Sunday

14th Apr 2024

Analysis

Russia & Austria: a friendship built on history, skis and gas

When Russian President Vladimir Putin arrived in Austria’s capital Vienna last Tuesday (24 June), there was not enough time to go skiing, but he probably would have liked to.

There is maybe no better symbol for the special – many would rather call it “awkward” – relationship between Austria and Russia, than the trinity of history, skis, and gas.

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  • Dubbing Putin's trip as “working visit” instead of a state visit was a sop to western allies (Photo: kremlin.ru)

Granted, there was much talk about a planned (South Stream) gas pipeline, that would run through Bulgaria, Serbia, and Hungary and, by bypassing Ukraine, bring Russian gas from 2016 on directly to consumers in south eastern Europe, Italy and Austria.

Given the high stakes of Austria’s partly state-owned energy company, OMV, in the gas business in the Central and Eastern Europe (CEE) region and the government's high hopes for a new gas hub in Austria, it is no surprise that Austrian politicians and businessmen are keen on keeping the project alive.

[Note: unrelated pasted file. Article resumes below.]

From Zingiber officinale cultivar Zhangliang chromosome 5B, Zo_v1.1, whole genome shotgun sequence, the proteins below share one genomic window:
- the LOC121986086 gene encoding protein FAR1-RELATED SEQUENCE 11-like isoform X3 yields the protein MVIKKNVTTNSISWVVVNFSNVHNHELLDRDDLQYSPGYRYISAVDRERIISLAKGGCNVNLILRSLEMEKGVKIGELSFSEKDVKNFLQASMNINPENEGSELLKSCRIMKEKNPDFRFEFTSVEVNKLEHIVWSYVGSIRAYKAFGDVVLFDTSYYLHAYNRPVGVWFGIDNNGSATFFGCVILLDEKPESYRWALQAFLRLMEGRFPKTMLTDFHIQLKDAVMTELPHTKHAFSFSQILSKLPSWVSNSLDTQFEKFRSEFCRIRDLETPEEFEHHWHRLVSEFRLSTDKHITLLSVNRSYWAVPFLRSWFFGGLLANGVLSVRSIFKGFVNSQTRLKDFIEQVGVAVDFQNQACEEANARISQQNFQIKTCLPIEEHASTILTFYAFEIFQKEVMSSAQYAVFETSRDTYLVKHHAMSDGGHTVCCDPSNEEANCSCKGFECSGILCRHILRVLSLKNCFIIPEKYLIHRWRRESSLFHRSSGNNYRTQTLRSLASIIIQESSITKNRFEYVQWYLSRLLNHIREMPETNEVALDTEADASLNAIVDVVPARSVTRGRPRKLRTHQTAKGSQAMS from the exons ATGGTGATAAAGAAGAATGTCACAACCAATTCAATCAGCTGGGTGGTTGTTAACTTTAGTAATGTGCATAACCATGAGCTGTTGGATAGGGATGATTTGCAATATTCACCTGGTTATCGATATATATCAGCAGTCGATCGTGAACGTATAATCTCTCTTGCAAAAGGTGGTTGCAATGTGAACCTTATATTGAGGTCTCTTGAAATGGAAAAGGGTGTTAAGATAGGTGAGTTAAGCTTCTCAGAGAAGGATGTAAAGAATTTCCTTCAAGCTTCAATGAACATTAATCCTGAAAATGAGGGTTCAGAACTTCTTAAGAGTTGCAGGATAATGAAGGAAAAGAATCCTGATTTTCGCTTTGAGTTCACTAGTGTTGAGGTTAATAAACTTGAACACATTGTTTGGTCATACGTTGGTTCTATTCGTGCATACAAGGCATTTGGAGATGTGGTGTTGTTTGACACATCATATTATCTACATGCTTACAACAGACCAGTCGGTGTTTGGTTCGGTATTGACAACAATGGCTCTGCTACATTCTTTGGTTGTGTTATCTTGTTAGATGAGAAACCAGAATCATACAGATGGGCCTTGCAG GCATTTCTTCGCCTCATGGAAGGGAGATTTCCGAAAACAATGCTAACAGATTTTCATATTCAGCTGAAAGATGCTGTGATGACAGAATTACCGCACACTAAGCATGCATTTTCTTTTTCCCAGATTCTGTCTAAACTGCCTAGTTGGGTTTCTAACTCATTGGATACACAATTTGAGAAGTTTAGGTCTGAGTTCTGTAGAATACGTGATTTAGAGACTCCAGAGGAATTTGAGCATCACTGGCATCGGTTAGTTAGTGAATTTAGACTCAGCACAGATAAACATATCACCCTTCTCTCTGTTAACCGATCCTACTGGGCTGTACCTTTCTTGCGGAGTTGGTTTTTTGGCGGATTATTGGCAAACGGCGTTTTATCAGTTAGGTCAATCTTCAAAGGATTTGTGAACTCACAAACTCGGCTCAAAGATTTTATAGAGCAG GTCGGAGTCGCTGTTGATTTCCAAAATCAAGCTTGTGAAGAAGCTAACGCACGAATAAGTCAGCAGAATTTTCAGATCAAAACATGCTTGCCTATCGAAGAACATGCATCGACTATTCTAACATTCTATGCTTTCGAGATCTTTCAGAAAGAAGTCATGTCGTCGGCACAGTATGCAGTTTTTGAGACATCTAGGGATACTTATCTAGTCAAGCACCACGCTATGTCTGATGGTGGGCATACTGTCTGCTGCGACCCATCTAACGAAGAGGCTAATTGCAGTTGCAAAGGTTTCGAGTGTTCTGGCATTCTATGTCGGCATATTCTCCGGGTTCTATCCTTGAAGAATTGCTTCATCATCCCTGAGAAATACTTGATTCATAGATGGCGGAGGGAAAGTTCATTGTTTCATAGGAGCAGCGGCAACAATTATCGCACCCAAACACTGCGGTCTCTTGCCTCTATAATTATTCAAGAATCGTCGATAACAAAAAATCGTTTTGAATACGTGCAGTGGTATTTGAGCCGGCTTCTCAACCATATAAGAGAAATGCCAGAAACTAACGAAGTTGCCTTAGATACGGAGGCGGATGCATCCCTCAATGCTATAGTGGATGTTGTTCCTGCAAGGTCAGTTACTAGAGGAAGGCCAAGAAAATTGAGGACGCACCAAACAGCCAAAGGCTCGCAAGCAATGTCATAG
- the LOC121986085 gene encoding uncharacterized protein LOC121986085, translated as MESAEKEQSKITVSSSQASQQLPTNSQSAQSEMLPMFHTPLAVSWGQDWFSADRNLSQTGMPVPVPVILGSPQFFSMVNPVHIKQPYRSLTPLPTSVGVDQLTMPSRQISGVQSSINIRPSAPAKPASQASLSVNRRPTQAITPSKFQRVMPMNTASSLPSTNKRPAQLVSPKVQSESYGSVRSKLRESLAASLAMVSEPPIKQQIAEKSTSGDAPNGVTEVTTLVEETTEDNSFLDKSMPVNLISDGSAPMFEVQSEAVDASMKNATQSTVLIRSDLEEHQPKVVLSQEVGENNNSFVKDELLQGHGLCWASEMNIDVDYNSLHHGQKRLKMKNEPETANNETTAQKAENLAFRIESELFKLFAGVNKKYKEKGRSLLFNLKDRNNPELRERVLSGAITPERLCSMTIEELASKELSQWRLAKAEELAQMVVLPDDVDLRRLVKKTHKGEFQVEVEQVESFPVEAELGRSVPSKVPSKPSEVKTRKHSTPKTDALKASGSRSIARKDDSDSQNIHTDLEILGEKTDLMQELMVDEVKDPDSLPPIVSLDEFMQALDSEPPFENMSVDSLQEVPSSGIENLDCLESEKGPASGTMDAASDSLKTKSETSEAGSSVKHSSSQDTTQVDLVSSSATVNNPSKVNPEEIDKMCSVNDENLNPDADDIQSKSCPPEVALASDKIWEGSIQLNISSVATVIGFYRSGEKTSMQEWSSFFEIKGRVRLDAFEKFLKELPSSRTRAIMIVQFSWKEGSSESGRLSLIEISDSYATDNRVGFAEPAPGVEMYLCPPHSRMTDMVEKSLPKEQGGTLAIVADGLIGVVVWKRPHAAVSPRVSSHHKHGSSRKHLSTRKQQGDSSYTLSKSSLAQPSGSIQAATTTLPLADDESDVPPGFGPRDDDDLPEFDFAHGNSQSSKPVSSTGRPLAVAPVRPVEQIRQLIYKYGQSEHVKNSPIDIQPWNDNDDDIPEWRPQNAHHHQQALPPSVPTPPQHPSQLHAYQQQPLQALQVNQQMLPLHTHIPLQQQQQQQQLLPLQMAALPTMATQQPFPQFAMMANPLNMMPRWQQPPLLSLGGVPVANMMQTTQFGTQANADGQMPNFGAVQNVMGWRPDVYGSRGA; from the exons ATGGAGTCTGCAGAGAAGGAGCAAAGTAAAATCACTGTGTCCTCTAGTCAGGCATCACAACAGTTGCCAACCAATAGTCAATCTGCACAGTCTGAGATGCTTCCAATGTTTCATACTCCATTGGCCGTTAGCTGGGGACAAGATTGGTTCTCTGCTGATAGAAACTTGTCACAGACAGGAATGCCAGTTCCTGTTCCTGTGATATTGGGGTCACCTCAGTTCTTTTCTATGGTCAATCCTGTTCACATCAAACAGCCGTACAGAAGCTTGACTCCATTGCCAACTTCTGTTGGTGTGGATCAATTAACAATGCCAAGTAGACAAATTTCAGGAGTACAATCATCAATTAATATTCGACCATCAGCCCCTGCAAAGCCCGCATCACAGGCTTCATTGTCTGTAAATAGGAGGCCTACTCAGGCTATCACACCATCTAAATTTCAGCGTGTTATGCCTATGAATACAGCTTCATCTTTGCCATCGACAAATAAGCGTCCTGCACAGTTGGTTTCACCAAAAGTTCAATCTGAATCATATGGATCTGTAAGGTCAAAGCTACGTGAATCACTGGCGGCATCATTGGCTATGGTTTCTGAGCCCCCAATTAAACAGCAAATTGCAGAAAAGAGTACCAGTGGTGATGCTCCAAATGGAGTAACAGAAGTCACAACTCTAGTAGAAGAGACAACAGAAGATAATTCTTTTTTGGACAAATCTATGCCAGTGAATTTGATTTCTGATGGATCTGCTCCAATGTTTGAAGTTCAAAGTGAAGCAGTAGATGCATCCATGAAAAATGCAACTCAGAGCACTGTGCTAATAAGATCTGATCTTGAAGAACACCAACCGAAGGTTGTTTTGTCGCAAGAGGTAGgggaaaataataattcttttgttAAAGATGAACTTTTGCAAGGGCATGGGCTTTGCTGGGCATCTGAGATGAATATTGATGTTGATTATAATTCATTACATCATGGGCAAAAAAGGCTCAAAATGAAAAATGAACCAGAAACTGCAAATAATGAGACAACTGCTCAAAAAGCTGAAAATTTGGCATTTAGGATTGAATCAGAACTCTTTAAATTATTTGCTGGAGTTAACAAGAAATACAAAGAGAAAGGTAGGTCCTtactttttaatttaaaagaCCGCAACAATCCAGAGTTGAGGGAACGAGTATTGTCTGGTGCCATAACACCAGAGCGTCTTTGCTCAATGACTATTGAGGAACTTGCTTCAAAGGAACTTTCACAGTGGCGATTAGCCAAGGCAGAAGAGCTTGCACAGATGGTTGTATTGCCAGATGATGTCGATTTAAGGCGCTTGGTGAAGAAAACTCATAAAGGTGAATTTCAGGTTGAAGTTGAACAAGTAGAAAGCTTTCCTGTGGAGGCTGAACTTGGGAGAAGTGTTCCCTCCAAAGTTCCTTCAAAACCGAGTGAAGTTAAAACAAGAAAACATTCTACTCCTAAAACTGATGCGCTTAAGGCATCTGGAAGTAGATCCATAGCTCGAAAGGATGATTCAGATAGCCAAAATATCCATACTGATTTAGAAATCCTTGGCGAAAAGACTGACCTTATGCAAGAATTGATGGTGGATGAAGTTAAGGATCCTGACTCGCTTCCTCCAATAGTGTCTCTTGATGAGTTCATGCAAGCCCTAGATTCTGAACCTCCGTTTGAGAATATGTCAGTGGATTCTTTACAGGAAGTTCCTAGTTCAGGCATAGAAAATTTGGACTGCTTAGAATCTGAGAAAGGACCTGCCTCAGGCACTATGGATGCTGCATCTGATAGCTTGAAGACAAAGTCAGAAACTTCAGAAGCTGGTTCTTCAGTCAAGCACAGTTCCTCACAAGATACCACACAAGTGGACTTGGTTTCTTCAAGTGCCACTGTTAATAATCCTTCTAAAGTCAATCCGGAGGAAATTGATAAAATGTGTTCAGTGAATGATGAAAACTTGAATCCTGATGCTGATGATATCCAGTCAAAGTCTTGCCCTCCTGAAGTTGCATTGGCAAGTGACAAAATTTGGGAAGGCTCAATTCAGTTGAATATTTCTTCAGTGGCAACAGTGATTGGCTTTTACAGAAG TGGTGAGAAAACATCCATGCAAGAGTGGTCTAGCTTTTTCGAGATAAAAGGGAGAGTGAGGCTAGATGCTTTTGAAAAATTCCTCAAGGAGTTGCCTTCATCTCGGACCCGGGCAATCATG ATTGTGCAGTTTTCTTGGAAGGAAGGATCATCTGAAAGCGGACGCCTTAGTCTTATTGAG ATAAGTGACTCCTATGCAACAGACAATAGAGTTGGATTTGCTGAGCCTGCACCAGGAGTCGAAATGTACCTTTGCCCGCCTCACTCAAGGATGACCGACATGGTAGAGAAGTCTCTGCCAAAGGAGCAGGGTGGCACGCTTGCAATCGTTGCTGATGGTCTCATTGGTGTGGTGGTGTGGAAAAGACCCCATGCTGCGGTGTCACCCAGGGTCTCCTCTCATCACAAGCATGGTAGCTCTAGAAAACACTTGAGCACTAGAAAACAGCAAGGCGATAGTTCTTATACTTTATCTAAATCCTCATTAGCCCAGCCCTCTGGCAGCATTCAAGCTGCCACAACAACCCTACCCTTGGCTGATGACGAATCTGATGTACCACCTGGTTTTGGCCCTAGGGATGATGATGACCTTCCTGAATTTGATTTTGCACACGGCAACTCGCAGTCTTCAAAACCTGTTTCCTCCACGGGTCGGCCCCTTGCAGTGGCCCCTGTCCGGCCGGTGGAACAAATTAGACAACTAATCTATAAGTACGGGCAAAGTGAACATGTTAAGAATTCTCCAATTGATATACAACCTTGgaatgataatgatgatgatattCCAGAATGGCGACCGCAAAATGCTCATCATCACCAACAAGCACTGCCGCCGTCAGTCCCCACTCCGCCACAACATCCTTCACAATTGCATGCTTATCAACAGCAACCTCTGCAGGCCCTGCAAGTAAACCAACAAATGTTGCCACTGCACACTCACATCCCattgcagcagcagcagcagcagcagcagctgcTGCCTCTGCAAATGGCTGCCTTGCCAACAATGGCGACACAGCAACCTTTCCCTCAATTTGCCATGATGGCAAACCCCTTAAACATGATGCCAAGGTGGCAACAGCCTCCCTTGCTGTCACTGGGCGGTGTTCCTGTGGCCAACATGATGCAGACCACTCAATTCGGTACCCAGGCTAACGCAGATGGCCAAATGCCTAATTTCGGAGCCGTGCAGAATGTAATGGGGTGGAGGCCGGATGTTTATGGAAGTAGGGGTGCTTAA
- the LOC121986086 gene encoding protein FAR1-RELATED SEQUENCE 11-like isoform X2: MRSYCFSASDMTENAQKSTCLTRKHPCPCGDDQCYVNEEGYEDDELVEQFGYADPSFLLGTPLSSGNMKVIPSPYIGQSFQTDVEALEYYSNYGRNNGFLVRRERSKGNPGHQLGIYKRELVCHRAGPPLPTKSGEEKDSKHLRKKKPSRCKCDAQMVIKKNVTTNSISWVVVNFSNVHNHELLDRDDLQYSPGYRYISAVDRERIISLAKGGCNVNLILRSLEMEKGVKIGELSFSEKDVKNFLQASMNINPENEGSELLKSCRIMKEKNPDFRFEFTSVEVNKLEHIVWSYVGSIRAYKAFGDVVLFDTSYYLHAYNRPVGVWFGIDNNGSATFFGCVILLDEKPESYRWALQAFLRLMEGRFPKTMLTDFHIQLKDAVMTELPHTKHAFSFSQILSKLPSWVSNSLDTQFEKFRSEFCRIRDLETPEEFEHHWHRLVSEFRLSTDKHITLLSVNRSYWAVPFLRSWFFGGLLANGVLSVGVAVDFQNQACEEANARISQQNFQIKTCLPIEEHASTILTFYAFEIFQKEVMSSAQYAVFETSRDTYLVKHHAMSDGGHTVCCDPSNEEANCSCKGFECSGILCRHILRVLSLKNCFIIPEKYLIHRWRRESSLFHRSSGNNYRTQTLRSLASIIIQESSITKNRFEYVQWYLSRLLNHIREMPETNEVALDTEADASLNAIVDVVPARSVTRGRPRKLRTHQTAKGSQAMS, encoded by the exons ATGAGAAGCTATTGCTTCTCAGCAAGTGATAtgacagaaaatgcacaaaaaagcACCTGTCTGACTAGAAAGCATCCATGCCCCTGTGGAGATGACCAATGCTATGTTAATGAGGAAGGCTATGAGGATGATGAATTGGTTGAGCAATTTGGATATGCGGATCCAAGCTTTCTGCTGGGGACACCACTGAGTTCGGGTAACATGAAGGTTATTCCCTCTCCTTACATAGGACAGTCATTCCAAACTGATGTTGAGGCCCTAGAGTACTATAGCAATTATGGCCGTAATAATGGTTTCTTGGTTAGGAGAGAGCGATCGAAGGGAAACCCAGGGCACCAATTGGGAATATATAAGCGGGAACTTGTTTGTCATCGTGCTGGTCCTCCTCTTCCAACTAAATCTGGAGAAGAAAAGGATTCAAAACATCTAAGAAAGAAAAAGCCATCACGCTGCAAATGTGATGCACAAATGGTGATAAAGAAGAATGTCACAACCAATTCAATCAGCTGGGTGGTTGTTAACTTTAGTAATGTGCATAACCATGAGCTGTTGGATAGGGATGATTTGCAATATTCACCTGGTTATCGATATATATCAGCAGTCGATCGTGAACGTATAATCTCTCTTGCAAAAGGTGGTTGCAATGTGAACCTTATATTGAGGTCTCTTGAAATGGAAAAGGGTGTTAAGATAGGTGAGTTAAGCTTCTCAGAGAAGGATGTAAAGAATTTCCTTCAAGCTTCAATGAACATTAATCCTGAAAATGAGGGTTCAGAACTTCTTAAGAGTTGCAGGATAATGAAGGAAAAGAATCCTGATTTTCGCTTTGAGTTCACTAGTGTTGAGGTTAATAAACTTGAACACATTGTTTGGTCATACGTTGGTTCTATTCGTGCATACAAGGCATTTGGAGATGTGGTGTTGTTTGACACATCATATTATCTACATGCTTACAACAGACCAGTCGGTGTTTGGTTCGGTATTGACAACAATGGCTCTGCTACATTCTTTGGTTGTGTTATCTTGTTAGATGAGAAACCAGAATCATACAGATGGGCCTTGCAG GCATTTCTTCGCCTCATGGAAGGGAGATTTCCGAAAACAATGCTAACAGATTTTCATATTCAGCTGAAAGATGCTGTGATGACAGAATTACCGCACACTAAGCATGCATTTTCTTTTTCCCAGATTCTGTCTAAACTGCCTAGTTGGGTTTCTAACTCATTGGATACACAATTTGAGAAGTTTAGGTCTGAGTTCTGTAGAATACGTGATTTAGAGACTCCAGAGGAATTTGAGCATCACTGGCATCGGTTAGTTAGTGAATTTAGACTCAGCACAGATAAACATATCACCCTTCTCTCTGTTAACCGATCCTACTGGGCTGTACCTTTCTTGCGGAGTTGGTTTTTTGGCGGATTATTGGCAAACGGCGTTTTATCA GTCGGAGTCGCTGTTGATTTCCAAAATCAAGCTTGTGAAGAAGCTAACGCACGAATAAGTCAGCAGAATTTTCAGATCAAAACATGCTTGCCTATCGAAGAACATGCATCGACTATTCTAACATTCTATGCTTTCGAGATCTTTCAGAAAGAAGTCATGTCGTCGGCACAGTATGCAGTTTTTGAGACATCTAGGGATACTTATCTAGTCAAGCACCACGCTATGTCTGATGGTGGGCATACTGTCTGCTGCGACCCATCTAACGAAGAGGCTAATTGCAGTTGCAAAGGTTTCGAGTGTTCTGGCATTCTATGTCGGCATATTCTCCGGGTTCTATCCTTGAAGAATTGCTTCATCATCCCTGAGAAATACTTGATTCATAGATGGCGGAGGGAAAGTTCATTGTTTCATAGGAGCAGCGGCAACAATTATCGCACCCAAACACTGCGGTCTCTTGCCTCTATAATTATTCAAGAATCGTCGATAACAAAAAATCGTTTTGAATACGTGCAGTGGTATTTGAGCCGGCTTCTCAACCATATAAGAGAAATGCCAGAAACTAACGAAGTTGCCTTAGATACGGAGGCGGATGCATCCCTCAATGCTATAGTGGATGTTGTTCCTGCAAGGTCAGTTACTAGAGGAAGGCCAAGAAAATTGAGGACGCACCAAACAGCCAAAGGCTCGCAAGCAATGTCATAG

At the moment there is only one gas pipeline (Nord Stream), running through the Baltic Sea to Germany, that connects western European consumers with Russian gas producers without Ukraine as a transit country.

Now Austria is seeking the energy “freedom” that northern Europe bought in 2011, a freedom not from Gazprom’s and the Kremlin’s grip, but from turmoil in Ukraine.

Just as in 2011, there is much criticism of the new pipeline project and in the aftermath of the Crimea crisis, EU energy commissar Guenther Oettinger vowed to delay South Stream.

Bulgaria has already stopped construction on the pipeline, following pressure from the European Commission.

None of this troubles the serene Alpine republic, however. In addition to the signature of the treaty for the Austrian slice of South Stream, Putin was also invited to speak at Austria’s Chamber of Commerce (WKO).